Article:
According to the Government of Canada, penalties for committing this conduct can vary, depending on the alcohol or drug concentration. In addition, it depends on whether it is your first offence or you are a repeat offender and whether you caused bodily harm or death.
The penalties include the following:
- Mandatory minimum fines of $1000 and increase according to BAC.
- A maximum of 10 years in prison.
- The second offense involves a mandatory minimum of 30 days in prison.
- The third offense involves a mandatory minimum of 120 days in prison.
- Refusal to comply with a demand for a sample is a minimum $2000 fine.
In Canada, provinces can apply supplemental laws for impaired driving. For example, in Ontario, impaired driving laws extend well beyond the federal penalties. In British Columbia, in addition to the federal penalties and standards, provincial laws in BC are even more stringent.
Impaired Driving Costs
Getting a DUI, or impaired driving, or refusal to provide a breath sample, or care and control of a motor vehicle charge can be very expensive. Not including the drastic increases in insurance costs. Other costs include the following:
- Potential Impaired Driving Assessment to receive your license back, the average cost of $500
- Vehicle impound fees.
- Hiring lawyers–$3000 to $20,000 to defend you in court.
- Minimum imposed fine of $1000 but can increase.
- Possible victim of crime surcharge imposed by a judge.
- Potential one-year Canada driving prohibition.
- The cost involved for an Alcohol Interlock Ignition Program
No matter how you look at it, it would likely be cheaper to take a taxi from southern Ontario on the border of the US to the most northern part of the province.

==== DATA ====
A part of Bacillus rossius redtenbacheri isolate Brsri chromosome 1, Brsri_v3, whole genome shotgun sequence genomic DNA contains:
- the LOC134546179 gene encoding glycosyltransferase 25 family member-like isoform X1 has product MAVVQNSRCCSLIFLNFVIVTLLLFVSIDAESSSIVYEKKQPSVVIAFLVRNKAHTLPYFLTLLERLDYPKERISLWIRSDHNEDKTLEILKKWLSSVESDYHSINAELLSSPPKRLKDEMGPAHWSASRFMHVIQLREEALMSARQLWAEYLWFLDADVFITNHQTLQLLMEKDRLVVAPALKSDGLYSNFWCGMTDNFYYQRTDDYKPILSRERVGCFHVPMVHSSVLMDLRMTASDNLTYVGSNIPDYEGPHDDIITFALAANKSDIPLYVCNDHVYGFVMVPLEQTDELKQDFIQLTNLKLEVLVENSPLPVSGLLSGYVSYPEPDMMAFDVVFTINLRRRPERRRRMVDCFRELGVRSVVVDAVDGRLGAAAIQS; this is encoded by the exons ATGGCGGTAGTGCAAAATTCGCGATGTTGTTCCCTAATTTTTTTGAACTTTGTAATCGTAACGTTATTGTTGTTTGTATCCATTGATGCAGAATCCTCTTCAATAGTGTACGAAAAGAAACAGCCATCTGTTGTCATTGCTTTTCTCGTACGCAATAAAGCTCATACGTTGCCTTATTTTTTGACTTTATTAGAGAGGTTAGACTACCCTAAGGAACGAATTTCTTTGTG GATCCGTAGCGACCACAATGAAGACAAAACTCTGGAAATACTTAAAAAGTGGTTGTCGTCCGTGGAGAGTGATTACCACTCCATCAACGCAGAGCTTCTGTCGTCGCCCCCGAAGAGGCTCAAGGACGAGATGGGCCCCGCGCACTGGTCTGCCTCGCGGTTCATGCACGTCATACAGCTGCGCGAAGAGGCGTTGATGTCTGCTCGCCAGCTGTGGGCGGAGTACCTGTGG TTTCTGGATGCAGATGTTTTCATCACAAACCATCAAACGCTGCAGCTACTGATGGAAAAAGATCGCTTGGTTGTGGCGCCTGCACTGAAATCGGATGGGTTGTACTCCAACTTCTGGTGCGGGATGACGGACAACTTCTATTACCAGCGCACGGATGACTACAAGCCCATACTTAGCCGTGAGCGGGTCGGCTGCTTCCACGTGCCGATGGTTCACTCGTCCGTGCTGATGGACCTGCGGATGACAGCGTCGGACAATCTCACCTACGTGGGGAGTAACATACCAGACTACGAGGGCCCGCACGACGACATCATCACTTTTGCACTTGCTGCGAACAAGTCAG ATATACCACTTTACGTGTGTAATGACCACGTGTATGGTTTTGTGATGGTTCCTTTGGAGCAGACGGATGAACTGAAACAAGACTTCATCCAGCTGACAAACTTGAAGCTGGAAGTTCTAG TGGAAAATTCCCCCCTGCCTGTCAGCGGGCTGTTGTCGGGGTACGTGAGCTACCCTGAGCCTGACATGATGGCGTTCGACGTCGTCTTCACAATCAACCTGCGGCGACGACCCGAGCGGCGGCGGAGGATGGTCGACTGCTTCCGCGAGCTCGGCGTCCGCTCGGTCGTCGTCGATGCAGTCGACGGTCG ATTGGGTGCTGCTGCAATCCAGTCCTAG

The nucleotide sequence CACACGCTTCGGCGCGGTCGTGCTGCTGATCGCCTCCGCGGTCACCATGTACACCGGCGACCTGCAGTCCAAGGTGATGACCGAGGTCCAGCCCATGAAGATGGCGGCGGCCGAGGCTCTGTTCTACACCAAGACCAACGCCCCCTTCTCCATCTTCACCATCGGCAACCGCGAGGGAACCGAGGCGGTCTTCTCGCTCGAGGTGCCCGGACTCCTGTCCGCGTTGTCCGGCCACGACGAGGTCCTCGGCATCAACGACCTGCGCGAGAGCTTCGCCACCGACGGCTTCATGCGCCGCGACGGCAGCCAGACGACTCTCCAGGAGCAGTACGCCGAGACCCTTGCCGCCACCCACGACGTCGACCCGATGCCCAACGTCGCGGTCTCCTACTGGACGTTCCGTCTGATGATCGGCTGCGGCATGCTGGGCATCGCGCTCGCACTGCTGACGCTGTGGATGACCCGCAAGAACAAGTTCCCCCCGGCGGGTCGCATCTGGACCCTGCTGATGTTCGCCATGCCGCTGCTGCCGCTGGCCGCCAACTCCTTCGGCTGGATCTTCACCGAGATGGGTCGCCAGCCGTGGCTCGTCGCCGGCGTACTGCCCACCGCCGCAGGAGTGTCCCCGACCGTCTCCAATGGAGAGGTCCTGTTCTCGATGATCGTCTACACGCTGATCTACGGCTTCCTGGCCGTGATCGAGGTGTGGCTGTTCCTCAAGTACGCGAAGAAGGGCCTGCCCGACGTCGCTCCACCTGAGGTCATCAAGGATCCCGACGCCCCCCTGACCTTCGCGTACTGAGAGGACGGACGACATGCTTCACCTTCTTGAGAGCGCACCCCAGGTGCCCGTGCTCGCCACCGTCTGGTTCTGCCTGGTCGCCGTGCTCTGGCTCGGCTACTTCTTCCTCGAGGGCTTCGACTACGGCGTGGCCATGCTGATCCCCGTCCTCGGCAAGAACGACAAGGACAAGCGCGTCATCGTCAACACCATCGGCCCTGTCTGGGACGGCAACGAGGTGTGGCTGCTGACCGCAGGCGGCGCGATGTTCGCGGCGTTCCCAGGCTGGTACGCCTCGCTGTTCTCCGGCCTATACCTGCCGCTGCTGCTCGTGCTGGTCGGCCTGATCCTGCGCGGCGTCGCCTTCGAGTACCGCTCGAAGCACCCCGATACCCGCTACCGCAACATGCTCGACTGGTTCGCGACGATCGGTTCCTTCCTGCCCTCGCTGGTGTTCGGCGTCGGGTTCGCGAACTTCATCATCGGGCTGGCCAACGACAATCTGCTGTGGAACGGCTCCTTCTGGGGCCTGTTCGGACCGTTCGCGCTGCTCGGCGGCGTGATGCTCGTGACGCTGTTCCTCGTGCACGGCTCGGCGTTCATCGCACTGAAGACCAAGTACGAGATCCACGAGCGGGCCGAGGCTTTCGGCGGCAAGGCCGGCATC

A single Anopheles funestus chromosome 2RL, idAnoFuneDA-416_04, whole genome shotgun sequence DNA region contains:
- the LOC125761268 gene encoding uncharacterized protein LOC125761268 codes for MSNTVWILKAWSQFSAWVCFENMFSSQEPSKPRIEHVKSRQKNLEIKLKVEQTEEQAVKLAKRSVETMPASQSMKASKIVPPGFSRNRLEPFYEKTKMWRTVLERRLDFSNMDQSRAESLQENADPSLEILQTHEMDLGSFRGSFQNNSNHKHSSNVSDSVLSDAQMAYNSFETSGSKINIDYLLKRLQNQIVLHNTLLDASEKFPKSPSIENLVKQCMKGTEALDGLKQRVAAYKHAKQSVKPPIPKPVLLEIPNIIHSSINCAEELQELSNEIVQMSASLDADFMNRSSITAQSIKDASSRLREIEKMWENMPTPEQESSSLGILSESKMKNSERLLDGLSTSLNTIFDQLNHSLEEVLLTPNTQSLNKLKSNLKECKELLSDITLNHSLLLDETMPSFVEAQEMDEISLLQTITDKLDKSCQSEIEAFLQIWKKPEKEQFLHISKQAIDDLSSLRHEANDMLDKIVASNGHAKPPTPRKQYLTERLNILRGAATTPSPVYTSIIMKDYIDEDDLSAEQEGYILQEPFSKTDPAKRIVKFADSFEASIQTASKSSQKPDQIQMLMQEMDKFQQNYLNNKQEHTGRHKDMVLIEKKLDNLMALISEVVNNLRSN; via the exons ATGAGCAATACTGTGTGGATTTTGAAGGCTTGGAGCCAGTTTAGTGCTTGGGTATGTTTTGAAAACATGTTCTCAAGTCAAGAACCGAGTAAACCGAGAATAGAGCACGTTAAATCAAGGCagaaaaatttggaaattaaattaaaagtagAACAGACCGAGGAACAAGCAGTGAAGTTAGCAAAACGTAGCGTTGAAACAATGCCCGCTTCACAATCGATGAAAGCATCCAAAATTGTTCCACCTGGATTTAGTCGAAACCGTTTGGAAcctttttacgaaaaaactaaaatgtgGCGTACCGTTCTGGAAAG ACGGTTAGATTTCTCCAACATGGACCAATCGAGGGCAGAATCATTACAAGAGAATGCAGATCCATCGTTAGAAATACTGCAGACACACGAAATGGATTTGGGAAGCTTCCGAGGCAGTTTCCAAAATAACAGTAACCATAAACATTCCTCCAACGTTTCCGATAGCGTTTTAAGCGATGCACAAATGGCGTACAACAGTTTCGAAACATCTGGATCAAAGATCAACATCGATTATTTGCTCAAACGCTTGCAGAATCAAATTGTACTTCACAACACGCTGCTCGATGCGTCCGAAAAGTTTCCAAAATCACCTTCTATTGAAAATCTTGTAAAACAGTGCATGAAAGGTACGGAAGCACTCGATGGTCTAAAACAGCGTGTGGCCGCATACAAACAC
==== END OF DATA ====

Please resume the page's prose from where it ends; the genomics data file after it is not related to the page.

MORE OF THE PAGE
Drug Treatment Courts
Drug treatment courts in Canada began as a response to a large number of offenders being incarcerated for drug-related offences. In addition, these were offenders that continued to re-offend due to underlying drug dependency.
According to the Public Prosecution Service of Canada, regarding drug treatment courts:
“Accused persons charged with offences that were caused by a substance use disorder are encouraged to apply for admission to a DTC program. The DTCs will generally accept adult offenders who are actively experiencing a substance use disorder relating to a hard drug such as cocaine, crack cocaine, heroin and other opiates, and methamphetamines.”
Regarding impaired driving charges, if a person has no criminal history and depending on the exact circumstances of their DUI—they might be given the opportunity to participate in a pretrial diversion program.
Impaired Driving Statistics and Facts
According to Statistics Canada, 2019:
- Impaired driving rates increased by 19% in 2019, from 2018.
- In 2019, there were 6,453 incidents of drug-impaired driving, a 43% increase over 2018.
- Impaired driving causing death fell 38% from 2018.
- Ontario, Quebec, and Manitoba have the lowest rates of impaired driving.
- Prince Edward Island, Saskatchewan, and Newfoundland have the highest impaired driving rates.
- Alcohol-impaired driving peaks on weekends and late evenings.
- Impaired drivers are most often men and young adults.
- The COVID-19 pandemic caused a decline in impaired driving incidents.